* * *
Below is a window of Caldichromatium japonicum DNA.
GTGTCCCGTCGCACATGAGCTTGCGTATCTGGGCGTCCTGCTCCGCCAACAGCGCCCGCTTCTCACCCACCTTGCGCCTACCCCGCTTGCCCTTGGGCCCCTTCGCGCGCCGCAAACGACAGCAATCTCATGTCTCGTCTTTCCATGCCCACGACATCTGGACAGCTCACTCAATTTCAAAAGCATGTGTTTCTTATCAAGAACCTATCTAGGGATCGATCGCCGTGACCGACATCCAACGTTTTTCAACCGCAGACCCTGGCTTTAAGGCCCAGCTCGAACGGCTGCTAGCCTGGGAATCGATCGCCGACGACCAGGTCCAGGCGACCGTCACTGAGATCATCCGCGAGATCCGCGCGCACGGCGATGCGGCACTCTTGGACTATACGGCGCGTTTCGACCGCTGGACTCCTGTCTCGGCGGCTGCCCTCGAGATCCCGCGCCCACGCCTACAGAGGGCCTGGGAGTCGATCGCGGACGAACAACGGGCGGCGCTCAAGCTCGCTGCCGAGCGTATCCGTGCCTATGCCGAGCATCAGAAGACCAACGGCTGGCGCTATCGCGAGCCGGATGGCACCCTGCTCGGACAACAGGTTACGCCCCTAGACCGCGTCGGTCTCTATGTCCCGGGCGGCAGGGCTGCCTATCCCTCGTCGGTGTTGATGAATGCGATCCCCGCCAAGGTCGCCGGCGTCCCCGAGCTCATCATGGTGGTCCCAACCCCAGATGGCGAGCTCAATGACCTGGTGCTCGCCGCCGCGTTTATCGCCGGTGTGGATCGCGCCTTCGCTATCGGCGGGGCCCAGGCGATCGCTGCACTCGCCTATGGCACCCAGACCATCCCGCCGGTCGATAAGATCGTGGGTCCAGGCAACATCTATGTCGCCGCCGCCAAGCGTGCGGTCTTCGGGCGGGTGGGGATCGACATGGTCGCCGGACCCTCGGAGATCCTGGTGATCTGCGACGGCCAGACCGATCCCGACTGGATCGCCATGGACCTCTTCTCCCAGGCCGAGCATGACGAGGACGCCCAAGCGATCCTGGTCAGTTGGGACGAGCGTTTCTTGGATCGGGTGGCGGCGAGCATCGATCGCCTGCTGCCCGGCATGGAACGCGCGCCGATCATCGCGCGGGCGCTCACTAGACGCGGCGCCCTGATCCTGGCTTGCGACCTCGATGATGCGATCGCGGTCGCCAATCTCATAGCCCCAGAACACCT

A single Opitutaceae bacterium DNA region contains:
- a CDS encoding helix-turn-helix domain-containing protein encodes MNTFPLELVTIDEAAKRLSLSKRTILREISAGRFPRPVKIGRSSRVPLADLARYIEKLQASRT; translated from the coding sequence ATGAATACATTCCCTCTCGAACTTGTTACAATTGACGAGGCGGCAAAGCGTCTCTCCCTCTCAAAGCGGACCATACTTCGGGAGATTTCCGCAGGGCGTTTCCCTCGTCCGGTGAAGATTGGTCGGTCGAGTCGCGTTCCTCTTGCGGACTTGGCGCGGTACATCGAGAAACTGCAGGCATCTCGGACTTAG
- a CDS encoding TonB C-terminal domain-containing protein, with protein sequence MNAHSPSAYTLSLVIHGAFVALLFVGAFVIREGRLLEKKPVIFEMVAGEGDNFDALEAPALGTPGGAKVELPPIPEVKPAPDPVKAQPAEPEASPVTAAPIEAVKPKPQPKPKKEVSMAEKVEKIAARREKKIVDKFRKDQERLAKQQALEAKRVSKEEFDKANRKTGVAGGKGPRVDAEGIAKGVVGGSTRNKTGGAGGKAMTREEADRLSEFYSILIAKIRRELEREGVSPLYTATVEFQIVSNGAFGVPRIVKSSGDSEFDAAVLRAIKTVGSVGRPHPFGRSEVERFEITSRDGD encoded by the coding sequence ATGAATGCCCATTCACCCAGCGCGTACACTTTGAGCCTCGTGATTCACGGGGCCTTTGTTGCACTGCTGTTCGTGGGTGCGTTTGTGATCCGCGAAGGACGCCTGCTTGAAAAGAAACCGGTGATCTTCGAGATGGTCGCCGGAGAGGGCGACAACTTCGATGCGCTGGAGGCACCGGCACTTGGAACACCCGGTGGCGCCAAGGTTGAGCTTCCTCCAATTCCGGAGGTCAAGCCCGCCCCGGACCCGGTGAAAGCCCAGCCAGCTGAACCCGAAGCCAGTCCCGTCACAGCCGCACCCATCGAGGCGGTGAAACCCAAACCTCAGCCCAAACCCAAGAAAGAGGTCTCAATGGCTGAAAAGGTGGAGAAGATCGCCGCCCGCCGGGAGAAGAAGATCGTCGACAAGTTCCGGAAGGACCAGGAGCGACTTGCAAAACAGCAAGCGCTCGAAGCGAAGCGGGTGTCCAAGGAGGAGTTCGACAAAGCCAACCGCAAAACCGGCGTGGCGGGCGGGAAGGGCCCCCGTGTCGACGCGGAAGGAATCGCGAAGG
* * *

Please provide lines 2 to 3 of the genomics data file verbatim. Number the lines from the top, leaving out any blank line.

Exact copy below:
GTGTCCCGTCGCACATGAGCTTGCGTATCTGGGCGTCCTGCTCCGCCAACAGCGCCCGCTTCTCACCCACCTTGCGCCTACCCCGCTTGCCCTTGGGCCCCTTCGCGCGCCGCAAACGACAGCAATCTCATGTCTCGTCTTTCCATGCCCACGACATCTGGACAGCTCACTCAATTTCAAAAGCATGTGTTTCTTATCAAGAACCTATCTAGGGATCGATCGCCGTGACCGACATCCAACGTTTTTCAACCGCAGACCCTGGCTTTAAGGCCCAGCTCGAACGGCTGCTAGCCTGGGAATCGATCGCCGACGACCAGGTCCAGGCGACCGTCACTGAGATCATCCGCGAGATCCGCGCGCACGGCGATGCGGCACTCTTGGACTATACGGCGCGTTTCGACCGCTGGACTCCTGTCTCGGCGGCTGCCCTCGAGATCCCGCGCCCACGCCTACAGAGGGCCTGGGAGTCGATCGCGGACGAACAACGGGCGGCGCTCAAGCTCGCTGCCGAGCGTATCCGTGCCTATGCCGAGCATCAGAAGACCAACGGCTGGCGCTATCGCGAGCCGGATGGCACCCTGCTCGGACAACAGGTTACGCCCCTAGACCGCGTCGGTCTCTATGTCCCGGGCGGCAGGGCTGCCTATCCCTCGTCGGTGTTGATGAATGCGATCCCCGCCAAGGTCGCCGGCGTCCCCGAGCTCATCATGGTGGTCCCAACCCCAGATGGCGAGCTCAATGACCTGGTGCTCGCCGCCGCGTTTATCGCCGGTGTGGATCGCGCCTTCGCTATCGGCGGGGCCCAGGCGATCGCTGCACTCGCCTATGGCACCCAGACCATCCCGCCGGTCGATAAGATCGTGGGTCCAGGCAACATCTATGTCGCCGCCGCCAAGCGTGCGGTCTTCGGGCGGGTGGGGATCGACATGGTCGCCGGACCCTCGGAGATCCTGGTGATCTGCGACGGCCAGACCGATCCCGACTGGATCGCCATGGACCTCTTCTCCCAGGCCGAGCATGACGAGGACGCCCAAGCGATCCTGGTCAGTTGGGACGAGCGTTTCTTGGATCGGGTGGCGGCGAGCATCGATCGCCTGCTGCCCGGCATGGAACGCGCGCCGATCATCGCGCGGGCGCTCACTAGACGCGGCGCCCTGATCCTGGCTTGCGACCTCGATGATGCGATCGCGGTCGCCAATCTCATAGCCCCAGAACACCT

A single Opitutaceae bacterium DNA region contains: